A Dublin Jeweler Believes ‘Every Creation Starts With a Stone’

DUBLIN — At a bench in his atelier in the city center, Sam Lafford attached a floral headdress to a small skull he had carved from Siberian jet. The flowers had been cut from vintage pieces of blue chalcedony, kyanite, citrine, topaz and carnelian. And the muse was Frida Kahlo, the Mexican artist known for her elaborate flowery crowns.

The piece was a work in progress when we spoke. Next, he planned to set two demantoid garnets, each 2.5 millimeters wide, as the eyes. And then he would attach the skull to an enameled Art Nouveau-style pendant, about 4 inches long and 1 inch wide, decorated with diamonds attached to a lattice so they would look as if they were floating.

“She’s called Frida Rogerette and when she’s finished will probably cost around 25,000 euros,” or $25,685, Mr. Lafford said.

The pendant would be part of the jeweler’s second Jolly Rodger collection, named after the death’s head on the traditional pirate flag. The first collection — nine unisex lapel pins, brooches and pendants of what he called “whimsical, rock ’n’ roll” characters like Hipster Rodger, Dr. Rodger and Punk Rodger — sold out at prices from €1,800 to €24,000.

Mr. Lafford, 46, was born in Zimbabwe and moved to South Africa with his family when he was 7. As a teenager, he went to a technical secondary school and started making jewelry for his mother. “I made earrings, pendants and bracelets from feathers, beads and anything I found — which she very sweetly wore,” he recalled.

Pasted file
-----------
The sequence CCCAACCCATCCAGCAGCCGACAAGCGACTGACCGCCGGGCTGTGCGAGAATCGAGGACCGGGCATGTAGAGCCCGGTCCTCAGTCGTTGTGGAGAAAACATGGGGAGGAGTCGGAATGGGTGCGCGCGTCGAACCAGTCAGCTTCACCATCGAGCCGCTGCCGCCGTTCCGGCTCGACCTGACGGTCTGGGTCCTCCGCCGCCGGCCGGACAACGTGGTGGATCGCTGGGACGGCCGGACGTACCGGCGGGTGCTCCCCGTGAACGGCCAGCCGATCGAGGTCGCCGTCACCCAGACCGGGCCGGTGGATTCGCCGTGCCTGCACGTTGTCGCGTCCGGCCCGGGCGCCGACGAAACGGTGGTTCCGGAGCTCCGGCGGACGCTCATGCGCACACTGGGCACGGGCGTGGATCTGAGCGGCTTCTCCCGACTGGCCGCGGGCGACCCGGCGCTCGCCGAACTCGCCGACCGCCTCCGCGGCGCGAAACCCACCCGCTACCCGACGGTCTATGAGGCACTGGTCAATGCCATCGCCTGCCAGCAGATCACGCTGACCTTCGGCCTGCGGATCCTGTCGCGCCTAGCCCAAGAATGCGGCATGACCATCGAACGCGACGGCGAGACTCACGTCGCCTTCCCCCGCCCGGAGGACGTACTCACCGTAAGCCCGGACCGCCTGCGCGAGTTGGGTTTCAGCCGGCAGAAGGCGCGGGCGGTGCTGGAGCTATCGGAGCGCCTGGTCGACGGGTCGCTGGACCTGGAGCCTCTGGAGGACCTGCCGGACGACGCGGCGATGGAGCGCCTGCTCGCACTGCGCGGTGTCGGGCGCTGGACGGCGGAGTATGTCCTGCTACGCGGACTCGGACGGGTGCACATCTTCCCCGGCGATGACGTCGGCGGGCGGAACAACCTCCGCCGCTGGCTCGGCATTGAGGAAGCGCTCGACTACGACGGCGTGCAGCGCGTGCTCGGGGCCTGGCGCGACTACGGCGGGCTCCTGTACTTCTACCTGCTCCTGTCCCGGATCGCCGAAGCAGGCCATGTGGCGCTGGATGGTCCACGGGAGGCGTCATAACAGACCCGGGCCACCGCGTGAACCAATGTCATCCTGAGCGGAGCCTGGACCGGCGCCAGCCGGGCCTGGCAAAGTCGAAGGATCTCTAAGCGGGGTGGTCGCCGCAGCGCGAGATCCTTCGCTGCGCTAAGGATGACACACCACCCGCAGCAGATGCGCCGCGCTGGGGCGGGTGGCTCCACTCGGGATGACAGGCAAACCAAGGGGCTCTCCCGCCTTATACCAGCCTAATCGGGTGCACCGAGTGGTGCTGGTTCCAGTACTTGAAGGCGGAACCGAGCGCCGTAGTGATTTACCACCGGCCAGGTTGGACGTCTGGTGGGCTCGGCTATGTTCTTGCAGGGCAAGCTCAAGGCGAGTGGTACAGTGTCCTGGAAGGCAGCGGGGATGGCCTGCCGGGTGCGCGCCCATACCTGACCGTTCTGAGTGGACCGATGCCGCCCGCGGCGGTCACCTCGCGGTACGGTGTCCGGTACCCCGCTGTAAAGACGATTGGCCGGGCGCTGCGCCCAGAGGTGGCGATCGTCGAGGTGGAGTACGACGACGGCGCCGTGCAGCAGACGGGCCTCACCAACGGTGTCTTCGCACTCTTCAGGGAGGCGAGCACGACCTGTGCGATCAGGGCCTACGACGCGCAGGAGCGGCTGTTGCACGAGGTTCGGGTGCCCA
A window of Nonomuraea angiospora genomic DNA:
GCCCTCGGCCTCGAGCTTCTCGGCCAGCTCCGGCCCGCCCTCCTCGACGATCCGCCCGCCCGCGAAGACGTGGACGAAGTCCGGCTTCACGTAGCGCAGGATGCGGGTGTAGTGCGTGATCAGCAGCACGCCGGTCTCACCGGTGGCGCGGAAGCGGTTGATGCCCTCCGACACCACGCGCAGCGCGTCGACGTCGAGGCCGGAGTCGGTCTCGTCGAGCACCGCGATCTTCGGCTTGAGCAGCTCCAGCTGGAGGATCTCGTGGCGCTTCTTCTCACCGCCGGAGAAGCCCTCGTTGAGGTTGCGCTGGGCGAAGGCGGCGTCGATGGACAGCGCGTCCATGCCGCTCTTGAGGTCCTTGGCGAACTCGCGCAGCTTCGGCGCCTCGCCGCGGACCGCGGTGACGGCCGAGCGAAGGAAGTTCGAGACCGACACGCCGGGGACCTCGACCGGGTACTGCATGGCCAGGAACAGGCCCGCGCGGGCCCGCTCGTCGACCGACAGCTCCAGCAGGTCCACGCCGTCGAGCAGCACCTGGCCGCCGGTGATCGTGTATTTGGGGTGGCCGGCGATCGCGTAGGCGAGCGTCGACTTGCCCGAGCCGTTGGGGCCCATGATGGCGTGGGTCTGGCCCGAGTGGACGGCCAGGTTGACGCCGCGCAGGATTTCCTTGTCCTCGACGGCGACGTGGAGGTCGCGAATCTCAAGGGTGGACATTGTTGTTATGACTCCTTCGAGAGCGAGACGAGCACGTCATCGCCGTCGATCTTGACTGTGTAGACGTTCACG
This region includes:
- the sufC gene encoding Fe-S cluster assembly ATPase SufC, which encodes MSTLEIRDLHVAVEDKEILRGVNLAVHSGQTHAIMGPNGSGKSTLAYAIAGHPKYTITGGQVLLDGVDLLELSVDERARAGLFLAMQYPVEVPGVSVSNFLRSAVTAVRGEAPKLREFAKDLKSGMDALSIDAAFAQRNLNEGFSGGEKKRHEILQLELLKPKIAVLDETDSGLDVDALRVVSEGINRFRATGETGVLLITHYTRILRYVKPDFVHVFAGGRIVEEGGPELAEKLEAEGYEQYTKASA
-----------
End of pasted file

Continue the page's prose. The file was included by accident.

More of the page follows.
After he graduated, Mr. Lafford followed in the footsteps of his father and grandfather. “I did a traditional apprenticeship,” he said, qualifying as a tool, jig and die maker and then producing custom parts and tools for racecars until he left South Africa for Ireland in 2001.

“At first, I took a sales job in a hardware company, just to do any job,” but then he spotted an advertisement for a yearlong jewelry training program run by an Irish government agency in collaboration with the Company of Goldsmiths of Dublin.

He signed up for the class of 2003 and spent the first weeks learning the basics — filing, piercing, soldering, engraving, casting and forming — from the course instructor, Tony Lee.

“Sam stood out,” Mr. Lee said. “It was a big help that he already had hand skills and knowledge of working with metal. It’s no surprise to me that he’s very successful now.”

By night, Mr. Lafford said, he pored over jewelry technique books by experts like Oppi Untracht, Jinks McGrath and Erhard Brepohl. And six months into the program, DesignYard, a fashionable Dublin jewelry store, agreed to sell a collection of silver chain mail earrings and bracelets that he had designed and made.

Part two of the course was a work placement at ESL Jewellery in Dublin, doing what Mr. Lafford described as “melting gold, shaping rings and bangles, slowly getting into repair.” He worked there for four years, then briefly at a luxury Dublin jewelry store before the 2008 Celtic Tiger economic crash pushed him into going freelance.

In 2009, he began accepting commissions to restore and create pieces for John Farrington Antiques, a jewelry specialist. “That’s when I realized how little I knew about jewelry,” Mr. Lafford said, describing how he drew on his training to understand vintage techniques, even inventing new tools. “I found so much joy in figuring out how the old masters assembled these things,” he said. “There was a lot of trial and terror.”